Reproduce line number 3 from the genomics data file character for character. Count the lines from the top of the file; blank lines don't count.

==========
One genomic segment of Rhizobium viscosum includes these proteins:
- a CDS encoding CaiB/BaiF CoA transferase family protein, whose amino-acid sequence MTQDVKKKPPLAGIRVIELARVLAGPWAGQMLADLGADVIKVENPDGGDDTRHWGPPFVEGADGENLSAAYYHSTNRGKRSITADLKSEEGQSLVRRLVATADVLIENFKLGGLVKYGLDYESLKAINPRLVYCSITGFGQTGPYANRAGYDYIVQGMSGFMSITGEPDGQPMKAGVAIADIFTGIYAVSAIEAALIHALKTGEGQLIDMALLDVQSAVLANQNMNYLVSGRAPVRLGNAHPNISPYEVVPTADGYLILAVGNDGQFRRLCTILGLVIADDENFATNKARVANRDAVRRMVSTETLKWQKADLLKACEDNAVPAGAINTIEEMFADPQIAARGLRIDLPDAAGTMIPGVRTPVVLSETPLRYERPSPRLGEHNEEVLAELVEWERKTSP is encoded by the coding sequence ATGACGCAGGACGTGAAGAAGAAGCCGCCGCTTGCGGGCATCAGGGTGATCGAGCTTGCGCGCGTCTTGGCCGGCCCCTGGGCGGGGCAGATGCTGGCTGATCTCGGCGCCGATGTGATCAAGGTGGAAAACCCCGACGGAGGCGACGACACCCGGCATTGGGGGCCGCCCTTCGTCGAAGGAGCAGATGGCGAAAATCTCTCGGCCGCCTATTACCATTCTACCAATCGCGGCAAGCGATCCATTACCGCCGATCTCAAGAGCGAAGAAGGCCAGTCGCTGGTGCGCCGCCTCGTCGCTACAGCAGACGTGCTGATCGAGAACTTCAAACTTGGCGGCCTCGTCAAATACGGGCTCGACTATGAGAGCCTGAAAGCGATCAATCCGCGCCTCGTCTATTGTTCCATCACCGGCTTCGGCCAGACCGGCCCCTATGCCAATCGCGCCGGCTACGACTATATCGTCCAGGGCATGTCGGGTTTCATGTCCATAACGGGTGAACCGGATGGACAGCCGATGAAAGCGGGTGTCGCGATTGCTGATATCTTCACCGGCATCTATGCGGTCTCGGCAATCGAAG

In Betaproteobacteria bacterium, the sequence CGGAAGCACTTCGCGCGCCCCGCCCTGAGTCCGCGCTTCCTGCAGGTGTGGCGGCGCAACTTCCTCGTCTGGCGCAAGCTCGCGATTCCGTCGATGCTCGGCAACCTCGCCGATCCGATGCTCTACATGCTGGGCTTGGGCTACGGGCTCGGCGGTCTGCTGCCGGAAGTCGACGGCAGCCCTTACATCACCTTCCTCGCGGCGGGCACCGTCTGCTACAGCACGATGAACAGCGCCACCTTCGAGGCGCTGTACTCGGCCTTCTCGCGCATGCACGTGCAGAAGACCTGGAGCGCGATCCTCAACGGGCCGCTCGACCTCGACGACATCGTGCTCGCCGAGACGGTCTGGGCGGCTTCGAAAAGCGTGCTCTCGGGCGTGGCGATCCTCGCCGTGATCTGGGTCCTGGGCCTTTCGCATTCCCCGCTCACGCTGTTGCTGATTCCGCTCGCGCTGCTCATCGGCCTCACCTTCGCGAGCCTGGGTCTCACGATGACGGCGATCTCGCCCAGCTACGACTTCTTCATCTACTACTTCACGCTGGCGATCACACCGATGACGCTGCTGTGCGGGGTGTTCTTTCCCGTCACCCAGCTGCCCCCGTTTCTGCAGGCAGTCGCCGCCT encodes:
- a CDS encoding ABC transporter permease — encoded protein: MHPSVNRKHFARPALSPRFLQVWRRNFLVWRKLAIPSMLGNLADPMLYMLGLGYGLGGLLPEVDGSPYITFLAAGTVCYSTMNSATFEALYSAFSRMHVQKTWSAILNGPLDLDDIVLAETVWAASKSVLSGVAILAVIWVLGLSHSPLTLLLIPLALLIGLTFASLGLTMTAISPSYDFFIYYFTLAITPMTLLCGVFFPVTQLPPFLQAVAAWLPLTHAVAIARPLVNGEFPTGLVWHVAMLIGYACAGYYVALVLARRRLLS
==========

In Betaproteobacteria bacterium, the sequence CGGAAGCACTTCGCGCGCCCCGCCCTGAGTCCGCGCTTCCTGCAGGTGTGGCGGCGCAACTTCCTCGTCTGGCGCAAGCTCGCGATTCCGTCGATGCTCGGCAACCTCGCCGATCCGATGCTCTACATGCTGGGCTTGGGCTACGGGCTCGGCGGTCTGCTGCCGGAAGTCGACGGCAGCCCTTACATCACCTTCCTCGCGGCGGGCACCGTCTGCTACAGCACGATGAACAGCGCCACCTTCGAGGCGCTGTACTCGGCCTTCTCGCGCATGCACGTGCAGAAGACCTGGAGCGCGATCCTCAACGGGCCGCTCGACCTCGACGACATCGTGCTCGCCGAGACGGTCTGGGCGGCTTCGAAAAGCGTGCTCTCGGGCGTGGCGATCCTCGCCGTGATCTGGGTCCTGGGCCTTTCGCATTCCCCGCTCACGCTGTTGCTGATTCCGCTCGCGCTGCTCATCGGCCTCACCTTCGCGAGCCTGGGTCTCACGATGACGGCGATCTCGCCCAGCTACGACTTCTTCATCTACTACTTCACGCTGGCGATCACACCGATGACGCTGCTGTGCGGGGTGTTCTTTCCCGTCACCCAGCTGCCCCCGTTTCTGCAGGCAGTCGCCGCCT encodes: